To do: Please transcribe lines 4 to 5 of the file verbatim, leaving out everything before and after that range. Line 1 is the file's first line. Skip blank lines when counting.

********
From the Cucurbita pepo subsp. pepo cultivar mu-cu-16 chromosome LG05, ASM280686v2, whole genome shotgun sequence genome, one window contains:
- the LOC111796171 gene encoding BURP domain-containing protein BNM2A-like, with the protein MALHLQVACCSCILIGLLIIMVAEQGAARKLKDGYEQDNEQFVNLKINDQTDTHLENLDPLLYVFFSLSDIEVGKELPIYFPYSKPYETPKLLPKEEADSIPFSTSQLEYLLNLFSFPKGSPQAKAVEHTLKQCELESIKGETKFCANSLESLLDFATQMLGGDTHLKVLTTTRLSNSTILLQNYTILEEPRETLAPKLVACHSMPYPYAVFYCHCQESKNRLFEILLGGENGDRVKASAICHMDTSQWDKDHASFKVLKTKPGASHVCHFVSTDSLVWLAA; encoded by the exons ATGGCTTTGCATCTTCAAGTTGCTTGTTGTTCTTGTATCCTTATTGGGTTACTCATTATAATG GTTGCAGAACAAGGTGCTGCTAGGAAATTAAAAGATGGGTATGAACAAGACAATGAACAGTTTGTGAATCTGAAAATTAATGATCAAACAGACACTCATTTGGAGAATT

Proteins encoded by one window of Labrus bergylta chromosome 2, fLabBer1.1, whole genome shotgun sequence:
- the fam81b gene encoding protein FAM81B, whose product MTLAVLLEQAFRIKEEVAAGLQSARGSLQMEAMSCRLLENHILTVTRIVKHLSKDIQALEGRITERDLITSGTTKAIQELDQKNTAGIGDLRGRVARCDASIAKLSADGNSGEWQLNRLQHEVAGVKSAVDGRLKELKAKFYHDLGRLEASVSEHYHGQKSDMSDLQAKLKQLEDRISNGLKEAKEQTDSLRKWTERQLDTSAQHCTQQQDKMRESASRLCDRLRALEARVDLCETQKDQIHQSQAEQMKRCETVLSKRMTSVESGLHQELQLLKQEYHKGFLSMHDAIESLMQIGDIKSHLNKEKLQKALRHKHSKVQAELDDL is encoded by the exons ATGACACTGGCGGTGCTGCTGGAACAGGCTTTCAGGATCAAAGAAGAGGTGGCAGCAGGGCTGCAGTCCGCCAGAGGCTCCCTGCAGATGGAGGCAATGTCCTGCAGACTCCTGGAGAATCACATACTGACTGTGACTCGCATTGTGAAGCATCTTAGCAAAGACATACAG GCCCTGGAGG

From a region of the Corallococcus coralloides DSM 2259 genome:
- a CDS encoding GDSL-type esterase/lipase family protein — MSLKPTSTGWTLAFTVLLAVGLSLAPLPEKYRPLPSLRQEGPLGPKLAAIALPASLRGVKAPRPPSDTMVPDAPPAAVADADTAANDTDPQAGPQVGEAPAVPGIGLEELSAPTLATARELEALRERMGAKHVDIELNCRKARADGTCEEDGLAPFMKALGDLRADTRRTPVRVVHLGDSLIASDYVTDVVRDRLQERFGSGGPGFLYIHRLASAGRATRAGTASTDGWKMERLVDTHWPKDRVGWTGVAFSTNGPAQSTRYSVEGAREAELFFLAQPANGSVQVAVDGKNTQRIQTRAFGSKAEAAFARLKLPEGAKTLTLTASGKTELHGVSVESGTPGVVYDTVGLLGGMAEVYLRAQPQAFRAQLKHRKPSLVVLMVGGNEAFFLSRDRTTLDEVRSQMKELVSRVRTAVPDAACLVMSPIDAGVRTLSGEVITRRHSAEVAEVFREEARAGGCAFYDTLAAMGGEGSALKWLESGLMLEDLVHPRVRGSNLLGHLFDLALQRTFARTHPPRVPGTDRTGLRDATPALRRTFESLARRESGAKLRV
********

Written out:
- the fam81b gene encoding protein FAM81B, whose product MTLAVLLEQAFRIKEEVAAGLQSARGSLQMEAMSCRLLENHILTVTRIVKHLSKDIQALEGRITERDLITSGTTKAIQELDQKNTAGIGDLRGRVARCDASIAKLSADGNSGEWQLNRLQHEVAGVKSAVDGRLKELKAKFYHDLGRLEASVSEHYHGQKSDMSDLQAKLKQLEDRISNGLKEAKEQTDSLRKWTERQLDTSAQHCTQQQDKMRESASRLCDRLRALEARVDLCETQKDQIHQSQAEQMKRCETVLSKRMTSVESGLHQELQLLKQEYHKGFLSMHDAIESLMQIGDIKSHLNKEKLQKALRHKHSKVQAELDDL is encoded by the exons ATGACACTGGCGGTGCTGCTGGAACAGGCTTTCAGGATCAAAGAAGAGGTGGCAGCAGGGCTGCAGTCCGCCAGAGGCTCCCTGCAGATGGAGGCAATGTCCTGCAGACTCCTGGAGAATCACATACTGACTGTGACTCGCATTGTGAAGCATCTTAGCAAAGACATACAG GCCCTGGAGG

From a region of the Corallococcus coralloides DSM 2259 genome: